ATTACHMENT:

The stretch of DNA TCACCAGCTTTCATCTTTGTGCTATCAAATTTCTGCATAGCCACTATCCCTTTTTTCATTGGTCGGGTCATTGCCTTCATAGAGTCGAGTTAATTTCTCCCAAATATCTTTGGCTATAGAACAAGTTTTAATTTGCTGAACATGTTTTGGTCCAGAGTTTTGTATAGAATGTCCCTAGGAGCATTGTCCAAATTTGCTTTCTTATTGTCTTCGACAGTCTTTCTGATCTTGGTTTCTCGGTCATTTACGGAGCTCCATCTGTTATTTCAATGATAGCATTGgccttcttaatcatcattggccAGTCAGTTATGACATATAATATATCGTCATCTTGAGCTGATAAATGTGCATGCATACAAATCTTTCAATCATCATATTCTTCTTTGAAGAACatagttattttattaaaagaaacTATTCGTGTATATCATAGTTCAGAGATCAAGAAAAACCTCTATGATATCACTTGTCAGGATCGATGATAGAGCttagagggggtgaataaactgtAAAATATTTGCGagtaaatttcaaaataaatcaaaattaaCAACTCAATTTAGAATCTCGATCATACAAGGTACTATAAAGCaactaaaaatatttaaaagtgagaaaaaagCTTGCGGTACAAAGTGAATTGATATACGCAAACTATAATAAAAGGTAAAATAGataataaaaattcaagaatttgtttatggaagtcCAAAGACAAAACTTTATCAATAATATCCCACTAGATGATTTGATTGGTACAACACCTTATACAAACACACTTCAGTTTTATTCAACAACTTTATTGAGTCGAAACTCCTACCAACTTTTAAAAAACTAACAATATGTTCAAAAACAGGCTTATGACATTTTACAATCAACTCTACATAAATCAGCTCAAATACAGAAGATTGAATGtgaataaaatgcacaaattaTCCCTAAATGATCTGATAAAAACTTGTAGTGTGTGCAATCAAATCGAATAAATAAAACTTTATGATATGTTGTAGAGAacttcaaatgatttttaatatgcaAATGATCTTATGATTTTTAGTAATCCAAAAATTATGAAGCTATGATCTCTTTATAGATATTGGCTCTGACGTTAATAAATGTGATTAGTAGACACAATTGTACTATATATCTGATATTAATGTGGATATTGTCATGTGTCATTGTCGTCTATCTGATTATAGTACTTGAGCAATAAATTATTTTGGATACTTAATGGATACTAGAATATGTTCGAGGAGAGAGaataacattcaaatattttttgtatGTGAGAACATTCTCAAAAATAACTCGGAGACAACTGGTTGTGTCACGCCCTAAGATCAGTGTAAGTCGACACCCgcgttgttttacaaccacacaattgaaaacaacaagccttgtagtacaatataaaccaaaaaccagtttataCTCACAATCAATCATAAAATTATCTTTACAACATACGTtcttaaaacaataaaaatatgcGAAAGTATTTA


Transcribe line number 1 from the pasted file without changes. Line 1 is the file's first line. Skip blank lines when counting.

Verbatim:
The stretch of DNA TCACCAGCTTTCATCTTTGTGCTATCAAATTTCTGCATAGCCACTATCCCTTTTTTCATTGGTCGGGTCATTGCCTTCATAGAGTCGAGTTAATTTCTCCCAAATATCTTTGGCTATAGAACAAGTTTTAATTTGCTGAACATGTTTTGGTCCAGAGTTTTGTATAGAATGTCCCTAGGAGCATTGTCCAAATTTGCTTTCTTATTGTCTTCGACAGTCTTTCTGATCTTGGTTTCTCGGTCATTTACGGAGCTCCATCTGTTATTTCAATGATAGCATTGgccttcttaatcatcattggccAGTCAGTTATGACATATAATATATCGTCATCTTGAGCTGATAAATGTGCATGCATACAAATCTTTCAATCATCATATTCTTCTTTGAAGAACatagttattttattaaaagaaacTATTCGTGTATATCATAGTTCAGAGATCAAGAAAAACCTCTATGATATCACTTGTCAGGATCGATGATAGAGCttagagggggtgaataaactgtAAAATATTTGCGagtaaatttcaaaataaatcaaaattaaCAACTCAATTTAGAATCTCGATCATACAAGGTACTATAAAGCaactaaaaatatttaaaagtgagaaaaaagCTTGCGGTACAAAGTGAATTGATATACGCAAACTATAATAAAAGGTAAAATAGataataaaaattcaagaatttgtttatggaagtcCAAAGACAAAACTTTATCAATAATATCCCACTAGATGATTTGATTGGTACAACACCTTATACAAACACACTTCAGTTTTATTCAACAACTTTATTGAGTCGAAACTCCTACCAACTTTTAAAAAACTAACAATATGTTCAAAAACAGGCTTATGACATTTTACAATCAACTCTACATAAATCAGCTCAAATACAGAAGATTGAATGtgaataaaatgcacaaattaTCCCTAAATGATCTGATAAAAACTTGTAGTGTGTGCAATCAAATCGAATAAATAAAACTTTATGATATGTTGTAGAGAacttcaaatgatttttaatatgcaAATGATCTTATGATTTTTAGTAATCCAAAAATTATGAAGCTATGATCTCTTTATAGATATTGGCTCTGACGTTAATAAATGTGATTAGTAGACACAATTGTACTATATATCTGATATTAATGTGGATATTGTCATGTGTCATTGTCGTCTATCTGATTATAGTACTTGAGCAATAAATTATTTTGGATACTTAATGGATACTAGAATATGTTCGAGGAGAGAGaataacattcaaatattttttgtatGTGAGAACATTCTCAAAAATAACTCGGAGACAACTGGTTGTGTCACGCCCTAAGATCAGTGTAAGTCGACACCCgcgttgttttacaaccacacaattgaaaacaacaagccttgtagtacaatataaaccaaaaaccagtttataCTCACAATCAATCATAAAATTATCTTTACAACATACGTtcttaaaacaataaaaatatgcGAAAGTATTTA